Directed by: Todd Phillips
Written by: Todd Phillips and Scott Silver
Starring: Joaquin Phoenix, Robert De Niro, Zazie Beetz, and Frances Conroy
The most interesting thing about Joker is the built-in audience history its main actors, Joaquin Phoenix and Robert De Niro, bring to their respective roles. Director Todd Phillips’ R-rated origin story of the anarchic clown who torments Batman culminates in a late night talk show appearance featuring the two. Arthur Fleck (Phoenix), a party clown turned unstable killer, goes on the show after video of his disastrous stand-up comedy performance was mocked by the host, Murray Franken (De Niro).
During this scene, it was impossible not to think about Phoenix’s notoriously awkward 2009 appearance on the Late Show With David Letterman. I remember this cringe-worthy I’m Still Here-era interview defining my perception of the actor until I saw him a few years later in Paul Thomas Anderson’s The Master, which remains one of the greatest performances of the decade.
Phoenix is a beguiling screen presence, capable of tapping into distinctly odd emotional registers that are heartbreakingly vulnerable and sometimes quite disturbing. To see him in this scene with De Niro, who is doing a role reversal on his performance in the 1983 Martin Scorsese masterpiece The King of Comedy, is a highlight that almost makes the rest of the movie worth it (again: almost). It’s one of the few moments in Joker that succeeds in generating a palpable sense of discomfort and dread.
It seems clear to me that De Niro was used to lean in to the Scorsese comparisons, though Phillips’ vision doesn’t come close to the artistic heights reached by King of Comedy, Taxi Driver or any of the director’s other pictures that Joker emptily rips off. When it began with an image of an inky blue tear dribbling down Arthur’s clown-painted face as he stretches his mouth into a demented smirk, I had hope that, if nothing else, Joker would offer him the chance to weird up a big studio film.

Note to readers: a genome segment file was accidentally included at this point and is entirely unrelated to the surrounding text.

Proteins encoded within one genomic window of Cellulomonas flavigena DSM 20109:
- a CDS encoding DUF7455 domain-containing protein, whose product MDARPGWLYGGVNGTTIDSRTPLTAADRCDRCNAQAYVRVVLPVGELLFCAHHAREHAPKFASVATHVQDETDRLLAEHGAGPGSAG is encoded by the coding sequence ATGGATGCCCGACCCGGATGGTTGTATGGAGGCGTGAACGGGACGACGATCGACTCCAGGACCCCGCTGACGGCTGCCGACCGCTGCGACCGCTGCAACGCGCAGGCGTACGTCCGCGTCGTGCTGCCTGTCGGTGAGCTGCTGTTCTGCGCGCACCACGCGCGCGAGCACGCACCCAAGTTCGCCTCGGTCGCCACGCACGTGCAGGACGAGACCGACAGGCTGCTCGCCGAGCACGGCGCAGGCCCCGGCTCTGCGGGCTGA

This image is probably Joker’s most indelible, though. It never trusts its audience long enough to go anywhere more interesting, instead circling and underlining its own boldness until it becomes tedious. Arthur’s history of mental illness and his relationship with his mother (Frances Conroy), both key factors in his descent into clown villainy, are rendered just as flatly as the movie’s attempts at social commentary. In fact, Joker goes out of its way to dance around meaning of almost any kind.
That may be the way its head clown intended (“I’m not political,” he says at one point, before shooting someone in the head), but it’s clear that the movie he’s in so desperately wants to be about something. Sadly, more care is given to staging its bursts of exceedingly cruel, bloody violence than in contextualizing them. Its ideas about class warfare and a broken mental health system are so generically rendered that they become little more than window dressing.
In spite of all this working against him, Phoenix gives a memorably disturbed performance. When Phillips focuses on his physicality, his awkward bodily contortions and facial tics, there are glimpses at the movie that might have been, one where one of the greatest living actors was allowed to reach the ridiculous, operatic register necessary for a character as overblown as the Joker.